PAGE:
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Looking back a few years its just a personal opinion but I think that Andrea Morricone’s musical score for Barry Levinson’s LIBERTY HEIGHTS is probably one of the most underrated and overlooked works for cinema but at the same time is one of the most emotive and accomplished. Yes it contains many of the touches and quirks of instrumentation that we associate with Maestro Morricone senior, but it also has within its framework a sound and style that is undeniably original. Its plaintive and delicate sounding central theme acts as a firm foundation for the remainder of the score and is not a million miles away from the sound that Andrea achieved in his haunting theme for CINEMA PARADISO, piano, flute and strings being the primary instrumentation with the composer adding later heartfelt violin and viola and a lilting guitar solo to great affect.

Andrea Morricone.

Andrea Morricone.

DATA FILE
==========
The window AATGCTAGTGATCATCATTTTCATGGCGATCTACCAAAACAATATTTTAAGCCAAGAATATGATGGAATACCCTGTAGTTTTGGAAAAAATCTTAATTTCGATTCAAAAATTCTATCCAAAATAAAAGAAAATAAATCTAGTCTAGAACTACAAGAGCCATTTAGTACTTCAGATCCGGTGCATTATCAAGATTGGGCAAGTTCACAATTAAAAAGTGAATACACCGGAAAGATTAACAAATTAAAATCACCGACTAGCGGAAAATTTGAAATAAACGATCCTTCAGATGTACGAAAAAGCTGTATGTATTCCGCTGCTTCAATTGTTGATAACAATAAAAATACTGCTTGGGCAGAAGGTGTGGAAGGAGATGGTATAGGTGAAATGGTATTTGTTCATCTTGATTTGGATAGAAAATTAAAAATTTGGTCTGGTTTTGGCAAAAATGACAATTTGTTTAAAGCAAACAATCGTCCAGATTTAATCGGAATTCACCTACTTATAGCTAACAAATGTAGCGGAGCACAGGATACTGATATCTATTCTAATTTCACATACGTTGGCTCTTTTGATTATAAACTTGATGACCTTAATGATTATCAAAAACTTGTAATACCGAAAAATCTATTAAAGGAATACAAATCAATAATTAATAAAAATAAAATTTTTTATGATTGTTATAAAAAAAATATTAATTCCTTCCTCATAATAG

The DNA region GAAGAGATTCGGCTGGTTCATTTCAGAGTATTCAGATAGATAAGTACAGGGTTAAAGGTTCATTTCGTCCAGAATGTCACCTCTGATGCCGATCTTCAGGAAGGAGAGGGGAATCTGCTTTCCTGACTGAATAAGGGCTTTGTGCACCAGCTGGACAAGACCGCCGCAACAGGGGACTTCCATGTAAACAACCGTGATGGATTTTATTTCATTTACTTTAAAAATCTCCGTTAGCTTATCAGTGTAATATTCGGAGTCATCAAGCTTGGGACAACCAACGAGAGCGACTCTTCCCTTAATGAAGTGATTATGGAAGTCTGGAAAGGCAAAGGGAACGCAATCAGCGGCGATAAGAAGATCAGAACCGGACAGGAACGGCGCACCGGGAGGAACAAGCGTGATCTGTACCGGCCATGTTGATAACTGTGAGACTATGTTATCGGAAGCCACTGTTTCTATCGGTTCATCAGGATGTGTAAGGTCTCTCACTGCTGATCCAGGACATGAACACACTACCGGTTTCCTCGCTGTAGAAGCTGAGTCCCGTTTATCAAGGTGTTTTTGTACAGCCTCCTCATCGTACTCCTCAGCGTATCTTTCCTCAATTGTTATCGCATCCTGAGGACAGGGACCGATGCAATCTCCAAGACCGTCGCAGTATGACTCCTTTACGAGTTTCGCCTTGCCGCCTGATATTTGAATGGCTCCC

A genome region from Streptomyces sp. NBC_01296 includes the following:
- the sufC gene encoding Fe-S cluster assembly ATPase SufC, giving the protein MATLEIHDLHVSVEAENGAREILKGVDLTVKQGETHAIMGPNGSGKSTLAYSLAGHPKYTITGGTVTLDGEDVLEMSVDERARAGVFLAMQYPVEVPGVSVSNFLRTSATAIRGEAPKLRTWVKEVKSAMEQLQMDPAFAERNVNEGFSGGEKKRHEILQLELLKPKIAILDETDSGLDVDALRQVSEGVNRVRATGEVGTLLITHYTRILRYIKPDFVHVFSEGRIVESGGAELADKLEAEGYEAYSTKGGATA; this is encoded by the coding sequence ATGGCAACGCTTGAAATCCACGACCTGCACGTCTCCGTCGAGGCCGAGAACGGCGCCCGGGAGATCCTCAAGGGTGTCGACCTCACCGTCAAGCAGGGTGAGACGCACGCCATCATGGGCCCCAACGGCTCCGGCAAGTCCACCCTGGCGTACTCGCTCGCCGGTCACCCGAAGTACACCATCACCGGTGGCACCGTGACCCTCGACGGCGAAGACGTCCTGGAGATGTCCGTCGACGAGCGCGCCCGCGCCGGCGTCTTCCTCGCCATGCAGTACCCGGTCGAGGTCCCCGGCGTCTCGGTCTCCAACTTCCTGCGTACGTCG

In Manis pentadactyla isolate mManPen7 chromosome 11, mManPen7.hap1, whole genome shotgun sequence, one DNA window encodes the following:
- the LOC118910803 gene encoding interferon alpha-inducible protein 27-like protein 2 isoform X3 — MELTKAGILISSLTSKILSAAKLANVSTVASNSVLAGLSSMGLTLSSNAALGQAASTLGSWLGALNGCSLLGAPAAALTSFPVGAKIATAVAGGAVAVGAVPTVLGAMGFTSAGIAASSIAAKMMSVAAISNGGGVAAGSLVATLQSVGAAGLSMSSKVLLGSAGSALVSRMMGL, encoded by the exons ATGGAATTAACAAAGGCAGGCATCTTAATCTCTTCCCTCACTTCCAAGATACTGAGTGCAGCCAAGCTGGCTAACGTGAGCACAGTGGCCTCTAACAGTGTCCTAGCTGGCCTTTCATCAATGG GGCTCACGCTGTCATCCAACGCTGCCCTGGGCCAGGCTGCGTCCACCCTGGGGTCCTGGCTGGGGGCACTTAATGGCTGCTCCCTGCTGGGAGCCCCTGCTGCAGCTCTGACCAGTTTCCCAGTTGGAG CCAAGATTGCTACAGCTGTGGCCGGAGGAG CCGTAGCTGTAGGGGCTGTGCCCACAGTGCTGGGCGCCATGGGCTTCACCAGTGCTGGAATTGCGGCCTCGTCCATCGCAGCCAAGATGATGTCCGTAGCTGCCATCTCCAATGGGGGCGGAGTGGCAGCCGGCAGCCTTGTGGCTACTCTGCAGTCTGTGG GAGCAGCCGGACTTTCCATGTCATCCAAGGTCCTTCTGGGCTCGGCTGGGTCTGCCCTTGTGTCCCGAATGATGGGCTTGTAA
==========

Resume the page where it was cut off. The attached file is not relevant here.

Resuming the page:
This is a haunting and wonderfully affecting soundtrack that displays perfectly the artistry of Morricone Jnr and shows us that he is more than capable of establishing his own identity and musical fingerprint. There are also gentle nods in the direction of composers who have played a major part in creating the sound of Italian cinema such as Nino Rota with a melancholy sounding violin performing a theme that would not be out of place in say Zefferelli’s ROMEO AND JULIET or Fellini,s LA STRADA. The themes within the score are many and varying and combine to create one of the most melodic and stunning film scores from the latter part of the 1990,s. Every track on the release is a joy to listen to, every cue filled to overflowing with emotion and brimming with sensitive thematic material, we hear echoes of ONCE UPON A TIME IN THE WEST and AMERICA and short fleeting references to other classic themes. The movie too was noteworthy with director Barry Levison helming it with much conviction and obtaining solid performances from its cast. Set in the 1950,s in an America where things were changing this dramatic comedy is an appealing and convincing account of Baltimore in 1954 where school desegregation was beginning to happen and rock and roll music also started to rear its head to the annoyance of the older generation. Andrea Morricone provides the movie with a poignant and beautifully delicate musical touch that enhances and supports without ever being intrusive but at the same time manages to elevate and underline each and every one of its scenes and situations. If you missed this one, its about time you tracked down a copy and just immerse yourself in its affecting and highly melodious content.

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